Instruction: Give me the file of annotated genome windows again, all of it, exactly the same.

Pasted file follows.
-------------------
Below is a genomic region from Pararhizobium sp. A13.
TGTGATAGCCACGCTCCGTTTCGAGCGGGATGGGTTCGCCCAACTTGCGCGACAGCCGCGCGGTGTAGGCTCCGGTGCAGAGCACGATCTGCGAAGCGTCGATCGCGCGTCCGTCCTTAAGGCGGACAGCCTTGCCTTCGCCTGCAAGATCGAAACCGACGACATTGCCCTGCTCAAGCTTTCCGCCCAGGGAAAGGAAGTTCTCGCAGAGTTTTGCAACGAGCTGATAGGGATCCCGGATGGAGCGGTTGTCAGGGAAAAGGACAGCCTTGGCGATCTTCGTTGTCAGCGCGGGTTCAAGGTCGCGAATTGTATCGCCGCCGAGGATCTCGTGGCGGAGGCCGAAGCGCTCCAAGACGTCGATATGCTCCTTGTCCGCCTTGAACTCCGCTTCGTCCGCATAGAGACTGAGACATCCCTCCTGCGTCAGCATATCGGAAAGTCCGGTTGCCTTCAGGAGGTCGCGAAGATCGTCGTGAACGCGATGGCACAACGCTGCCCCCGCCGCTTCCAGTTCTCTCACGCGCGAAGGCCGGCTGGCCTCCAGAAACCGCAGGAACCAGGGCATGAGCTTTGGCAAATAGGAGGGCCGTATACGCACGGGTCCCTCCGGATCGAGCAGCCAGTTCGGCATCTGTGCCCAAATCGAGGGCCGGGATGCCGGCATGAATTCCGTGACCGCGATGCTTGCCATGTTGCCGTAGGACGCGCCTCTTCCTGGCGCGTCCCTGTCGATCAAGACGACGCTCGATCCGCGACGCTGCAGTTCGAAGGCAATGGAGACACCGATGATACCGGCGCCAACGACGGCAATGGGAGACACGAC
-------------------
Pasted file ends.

Below is a genomic region from Pararhizobium sp. A13.
TGTGATAGCCACGCTCCGTTTCGAGCGGGATGGGTTCGCCCAACTTGCGCGACAGCCGCGCGGTGTAGGCTCCGGTGCAGAGCACGATCTGCGAAGCGTCGATCGCGCGTCCGTCCTTAAGGCGGACAGCCTTGCCTTCGCCTGCAAGATCGAAACCGACGACATTGCCCTGCTCAAGCTTTCCGCCCAGGGAAAGGAAGTTCTCGCAGAGTTTTGCAACGAGCTGATAGGGATCCCGGATGGAGCGGTTGTCAGGGAAAAGGACAGCCTTGGCGATCTTCGTTGTCAGCGCGGGTTCAAGGTCGCGAATTGTATCGCCGCCGAGGATCTCGTGGCGGAGGCCGAAGCGCTCCAAGACGTCGATATGCTCCTTGTCCGCCTTGAACTCCGCTTCGTCCGCATAGAGACTGAGACATCCCTCCTGCGTCAGCATATCGGAAAGTCCGGTTGCCTTCAGGAGGTCGCGAAGATCGTCGTGAACGCGATGGCACAACGCTGCCCCCGCCGCTTCCAGTTCTCTCACGCGCGAAGGCCGGCTGGCCTCCAGAAACCGCAGGAACCAGGGCATGAGCTTTGGCAAATAGGAGGGCCGTATACGCACGGGTCCCTCCGGATCGAGCAGCCAGTTCGGCATCTGTGCCCAAATCGAGGGCCGGGATGCCGGCATGAATTCCGTGACCGCGATGCTTGCCATGTTGCCGTAGGACGCGCCTCTTCCTGGCGCGTCCCTGTCGATCAAGACGACGCTCGATCCGCGACGCTGCAGTTCGAAGGCAATGGAGACACCGATGATACCGGCGCCAACGACGGCAATGGGAGACACGAC